Monday, February 2, 2009

A Day at the Newseum

My nephew, Chris visited from Chicago last week. He first drove down to see his sister Carolyn at William and Mary, then drove up to see his grandmother in Solomons and finally, came to D.C. to spend Friday with me. I intended to take him to Ben's Chili Bowl for lunch, but it was jam-packed at 1:30. We were both hungry so we opted for a relaxed, tasty lunch at Utah Bistro across the street.

sections from the Berlin Wall

We then headed downtown to the Newseum. Neither of us had been there, so we were both looking forward to it. We were particularly interested in seeing the big balconies from which TV broadcast coverage of the inauguration. The views are phenomenal! A news helicopter hangs from the ceiling in the multi-story atrium. A communications satellite hangs at the opposite end. In the center is a giant screen showing videos and still shots.

The first exhibit we entered dealt with September 11, 2001 in NYC. It was painful to relive that day through videos and still photos. There were pieces of the plane that crashed in Pennsylvania as well as pieces of stone from the Pentagon and and steel from the Towers. A particularly poignant exhibit is a videod interview of a photographer's widow. He took plenty of pictures documenting the tragedy around the Towers that day, then became part of it when the second Tower fell. His friend found his photographic gear, cellphone and a few other personal effects, but not him. The one gallery I had to leave early was filled with Pulitzer Prize winning news photos. They were too grisly for me, but Chris and several classes of school children went through it. Some came out looking a bit shell-shocked. There is much, much more to say about this building and it's collection, but it has to be seen to be appreciated. I highly recommend the 4D movie which is included in the price of admission. In addition to the 3D visions on the screen, you experience wind and motion -- very interesting! Coming down a set of stairs, I caught this. It looked like book shelves to me, but it was part of the distinctive building's exterior.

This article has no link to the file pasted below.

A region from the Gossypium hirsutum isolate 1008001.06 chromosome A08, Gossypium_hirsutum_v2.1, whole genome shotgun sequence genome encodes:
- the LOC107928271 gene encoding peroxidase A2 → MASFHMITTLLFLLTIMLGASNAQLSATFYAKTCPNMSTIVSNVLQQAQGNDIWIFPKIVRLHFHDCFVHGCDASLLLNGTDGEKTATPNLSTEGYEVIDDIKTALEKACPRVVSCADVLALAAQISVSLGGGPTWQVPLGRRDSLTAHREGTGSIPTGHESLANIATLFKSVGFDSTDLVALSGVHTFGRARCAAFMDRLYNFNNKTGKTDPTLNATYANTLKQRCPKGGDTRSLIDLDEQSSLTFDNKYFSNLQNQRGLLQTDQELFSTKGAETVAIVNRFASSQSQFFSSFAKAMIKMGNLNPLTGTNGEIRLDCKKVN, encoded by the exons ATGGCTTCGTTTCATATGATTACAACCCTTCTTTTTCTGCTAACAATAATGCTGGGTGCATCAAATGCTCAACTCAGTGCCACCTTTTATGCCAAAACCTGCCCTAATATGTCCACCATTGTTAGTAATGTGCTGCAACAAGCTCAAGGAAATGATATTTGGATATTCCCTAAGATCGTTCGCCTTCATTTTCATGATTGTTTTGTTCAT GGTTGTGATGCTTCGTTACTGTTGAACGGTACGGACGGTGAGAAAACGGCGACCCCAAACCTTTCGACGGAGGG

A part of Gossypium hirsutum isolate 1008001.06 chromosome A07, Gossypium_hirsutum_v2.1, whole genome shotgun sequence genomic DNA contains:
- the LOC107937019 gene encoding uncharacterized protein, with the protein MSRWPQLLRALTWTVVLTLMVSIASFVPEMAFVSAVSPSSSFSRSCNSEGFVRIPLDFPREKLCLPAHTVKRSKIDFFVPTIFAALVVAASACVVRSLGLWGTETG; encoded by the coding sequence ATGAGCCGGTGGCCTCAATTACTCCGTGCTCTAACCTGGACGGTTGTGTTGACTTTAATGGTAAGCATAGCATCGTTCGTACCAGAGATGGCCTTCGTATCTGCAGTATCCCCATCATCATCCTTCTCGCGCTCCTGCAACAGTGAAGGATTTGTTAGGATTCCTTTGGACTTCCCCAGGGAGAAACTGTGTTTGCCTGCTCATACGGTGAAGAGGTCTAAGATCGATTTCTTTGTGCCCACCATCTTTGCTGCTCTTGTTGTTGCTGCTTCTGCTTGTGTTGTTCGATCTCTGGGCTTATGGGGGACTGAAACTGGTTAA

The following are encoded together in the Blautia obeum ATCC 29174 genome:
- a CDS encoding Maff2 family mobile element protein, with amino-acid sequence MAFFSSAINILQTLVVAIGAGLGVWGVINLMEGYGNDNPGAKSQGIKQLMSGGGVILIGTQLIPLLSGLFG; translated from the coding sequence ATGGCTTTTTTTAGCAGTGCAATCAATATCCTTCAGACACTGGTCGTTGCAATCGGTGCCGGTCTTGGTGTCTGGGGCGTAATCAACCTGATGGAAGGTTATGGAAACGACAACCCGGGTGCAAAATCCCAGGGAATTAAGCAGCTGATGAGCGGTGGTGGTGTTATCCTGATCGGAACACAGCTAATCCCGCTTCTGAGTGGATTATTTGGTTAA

As a charming visitor services person told me, "the news is what it is." Being an empathetic type, I found most of the exhibits depressing. It is hard to view the suffering of others in a clean, modern, building in a beautiful city. If you can get past that, the museum is chockfull of fascinating history, some of which provided fun reminders of the past e.g.: space flight, famous weddings, ancient political cartoons, etc. It's well worth the time for a visit.

1 comment:

Nan said...

Thanks for sharing, AP! Sounds like you had a great visit.